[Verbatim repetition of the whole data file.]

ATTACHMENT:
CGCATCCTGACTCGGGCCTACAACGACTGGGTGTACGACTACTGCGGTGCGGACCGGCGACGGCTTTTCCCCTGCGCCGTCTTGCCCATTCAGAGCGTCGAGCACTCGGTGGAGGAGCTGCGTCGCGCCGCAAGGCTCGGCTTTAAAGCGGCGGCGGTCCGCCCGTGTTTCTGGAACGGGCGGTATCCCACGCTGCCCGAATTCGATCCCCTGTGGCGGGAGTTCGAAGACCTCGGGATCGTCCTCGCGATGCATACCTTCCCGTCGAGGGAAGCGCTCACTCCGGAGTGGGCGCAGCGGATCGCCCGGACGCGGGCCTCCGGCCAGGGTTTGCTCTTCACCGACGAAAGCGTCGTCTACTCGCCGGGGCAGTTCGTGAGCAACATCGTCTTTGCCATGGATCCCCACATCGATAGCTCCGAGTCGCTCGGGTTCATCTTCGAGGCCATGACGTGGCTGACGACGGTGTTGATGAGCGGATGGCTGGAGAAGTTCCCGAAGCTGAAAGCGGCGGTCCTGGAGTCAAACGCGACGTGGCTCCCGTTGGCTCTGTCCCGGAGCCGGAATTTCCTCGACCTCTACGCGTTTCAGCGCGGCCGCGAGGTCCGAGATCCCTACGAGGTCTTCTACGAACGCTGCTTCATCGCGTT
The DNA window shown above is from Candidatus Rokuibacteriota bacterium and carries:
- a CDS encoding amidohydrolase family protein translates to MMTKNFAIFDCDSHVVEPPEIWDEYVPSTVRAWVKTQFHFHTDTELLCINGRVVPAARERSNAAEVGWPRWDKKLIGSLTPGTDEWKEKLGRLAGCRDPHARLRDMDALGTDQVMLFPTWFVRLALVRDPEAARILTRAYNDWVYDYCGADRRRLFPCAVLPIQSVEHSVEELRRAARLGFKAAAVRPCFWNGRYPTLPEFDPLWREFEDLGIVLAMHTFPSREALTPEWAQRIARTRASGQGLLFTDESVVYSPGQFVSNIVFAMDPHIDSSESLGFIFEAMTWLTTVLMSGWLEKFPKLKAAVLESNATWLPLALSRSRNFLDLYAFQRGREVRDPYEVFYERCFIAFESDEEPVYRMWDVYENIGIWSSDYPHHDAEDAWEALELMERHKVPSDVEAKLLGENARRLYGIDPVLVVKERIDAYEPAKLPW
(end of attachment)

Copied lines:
CGCATCCTGACTCGGGCCTACAACGACTGGGTGTACGACTACTGCGGTGCGGACCGGCGACGGCTTTTCCCCTGCGCCGTCTTGCCCATTCAGAGCGTCGAGCACTCGGTGGAGGAGCTGCGTCGCGCCGCAAGGCTCGGCTTTAAAGCGGCGGCGGTCCGCCCGTGTTTCTGGAACGGGCGGTATCCCACGCTGCCCGAATTCGATCCCCTGTGGCGGGAGTTCGAAGACCTCGGGATCGTCCTCGCGATGCATACCTTCCCGTCGAGGGAAGCGCTCACTCCGGAGTGGGCGCAGCGGATCGCCCGGACGCGGGCCTCCGGCCAGGGTTTGCTCTTCACCGACGAAAGCGTCGTCTACTCGCCGGGGCAGTTCGTGAGCAACATCGTCTTTGCCATGGATCCCCACATCGATAGCTCCGAGTCGCTCGGGTTCATCTTCGAGGCCATGACGTGGCTGACGACGGTGTTGATGAGCGGATGGCTGGAGAAGTTCCCGAAGCTGAAAGCGGCGGTCCTGGAGTCAAACGCGACGTGGCTCCCGTTGGCTCTGTCCCGGAGCCGGAATTTCCTCGACCTCTACGCGTTTCAGCGCGGCCGCGAGGTCCGAGATCCCTACGAGGTCTTCTACGAACGCTGCTTCATCGCGTT
The DNA window shown above is from Candidatus Rokuibacteriota bacterium and carries:
- a CDS encoding amidohydrolase family protein translates to MMTKNFAIFDCDSHVVEPPEIWDEYVPSTVRAWVKTQFHFHTDTELLCINGRVVPAARERSNAAEVGWPRWDKKLIGSLTPGTDEWKEKLGRLAGCRDPHARLRDMDALGTDQVMLFPTWFVRLALVRDPEAARILTRAYNDWVYDYCGADRRRLFPCAVLPIQSVEHSVEELRRAARLGFKAAAVRPCFWNGRYPTLPEFDPLWREFEDLGIVLAMHTFPSREALTPEWAQRIARTRASGQGLLFTDESVVYSPGQFVSNIVFAMDPHIDSSESLGFIFEAMTWLTTVLMSGWLEKFPKLKAAVLESNATWLPLALSRSRNFLDLYAFQRGREVRDPYEVFYERCFIAFESDEEPVYRMWDVYENIGIWSSDYPHHDAEDAWEALELMERHKVPSDVEAKLLGENARRLYGIDPVLVVKERIDAYEPAKLPW